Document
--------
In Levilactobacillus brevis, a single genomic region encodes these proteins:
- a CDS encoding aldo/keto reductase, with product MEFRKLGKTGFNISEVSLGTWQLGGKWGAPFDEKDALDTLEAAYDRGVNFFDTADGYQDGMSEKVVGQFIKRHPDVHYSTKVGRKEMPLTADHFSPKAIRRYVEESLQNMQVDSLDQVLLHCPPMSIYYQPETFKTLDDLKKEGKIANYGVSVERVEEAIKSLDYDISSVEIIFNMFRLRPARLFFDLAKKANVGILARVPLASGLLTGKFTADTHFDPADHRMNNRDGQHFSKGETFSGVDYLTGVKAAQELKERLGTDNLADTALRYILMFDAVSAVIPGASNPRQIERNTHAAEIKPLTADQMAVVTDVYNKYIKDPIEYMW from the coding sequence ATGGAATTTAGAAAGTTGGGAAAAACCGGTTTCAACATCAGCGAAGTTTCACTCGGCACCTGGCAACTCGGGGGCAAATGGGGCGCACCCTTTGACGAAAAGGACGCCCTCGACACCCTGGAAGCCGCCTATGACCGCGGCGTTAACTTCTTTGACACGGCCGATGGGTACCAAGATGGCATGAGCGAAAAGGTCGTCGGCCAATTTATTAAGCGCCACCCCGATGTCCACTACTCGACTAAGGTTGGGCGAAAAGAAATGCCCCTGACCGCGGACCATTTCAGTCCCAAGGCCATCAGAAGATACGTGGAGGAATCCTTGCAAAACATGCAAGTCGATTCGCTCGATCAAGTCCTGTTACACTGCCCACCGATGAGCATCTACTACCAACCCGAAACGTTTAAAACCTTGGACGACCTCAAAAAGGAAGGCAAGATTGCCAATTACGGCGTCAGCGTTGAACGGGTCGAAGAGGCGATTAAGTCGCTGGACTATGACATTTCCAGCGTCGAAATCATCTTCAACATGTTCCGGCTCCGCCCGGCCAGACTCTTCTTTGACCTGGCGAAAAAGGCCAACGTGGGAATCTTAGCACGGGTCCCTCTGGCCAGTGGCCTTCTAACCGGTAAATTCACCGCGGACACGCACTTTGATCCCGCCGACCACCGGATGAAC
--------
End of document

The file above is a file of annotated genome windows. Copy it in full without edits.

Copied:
In Levilactobacillus brevis, a single genomic region encodes these proteins:
- a CDS encoding aldo/keto reductase, with product MEFRKLGKTGFNISEVSLGTWQLGGKWGAPFDEKDALDTLEAAYDRGVNFFDTADGYQDGMSEKVVGQFIKRHPDVHYSTKVGRKEMPLTADHFSPKAIRRYVEESLQNMQVDSLDQVLLHCPPMSIYYQPETFKTLDDLKKEGKIANYGVSVERVEEAIKSLDYDISSVEIIFNMFRLRPARLFFDLAKKANVGILARVPLASGLLTGKFTADTHFDPADHRMNNRDGQHFSKGETFSGVDYLTGVKAAQELKERLGTDNLADTALRYILMFDAVSAVIPGASNPRQIERNTHAAEIKPLTADQMAVVTDVYNKYIKDPIEYMW from the coding sequence ATGGAATTTAGAAAGTTGGGAAAAACCGGTTTCAACATCAGCGAAGTTTCACTCGGCACCTGGCAACTCGGGGGCAAATGGGGCGCACCCTTTGACGAAAAGGACGCCCTCGACACCCTGGAAGCCGCCTATGACCGCGGCGTTAACTTCTTTGACACGGCCGATGGGTACCAAGATGGCATGAGCGAAAAGGTCGTCGGCCAATTTATTAAGCGCCACCCCGATGTCCACTACTCGACTAAGGTTGGGCGAAAAGAAATGCCCCTGACCGCGGACCATTTCAGTCCCAAGGCCATCAGAAGATACGTGGAGGAATCCTTGCAAAACATGCAAGTCGATTCGCTCGATCAAGTCCTGTTACACTGCCCACCGATGAGCATCTACTACCAACCCGAAACGTTTAAAACCTTGGACGACCTCAAAAAGGAAGGCAAGATTGCCAATTACGGCGTCAGCGTTGAACGGGTCGAAGAGGCGATTAAGTCGCTGGACTATGACATTTCCAGCGTCGAAATCATCTTCAACATGTTCCGGCTCCGCCCGGCCAGACTCTTCTTTGACCTGGCGAAAAAGGCCAACGTGGGAATCTTAGCACGGGTCCCTCTGGCCAGTGGCCTTCTAACCGGTAAATTCACCGCGGACACGCACTTTGATCCCGCCGACCACCGGATGAAC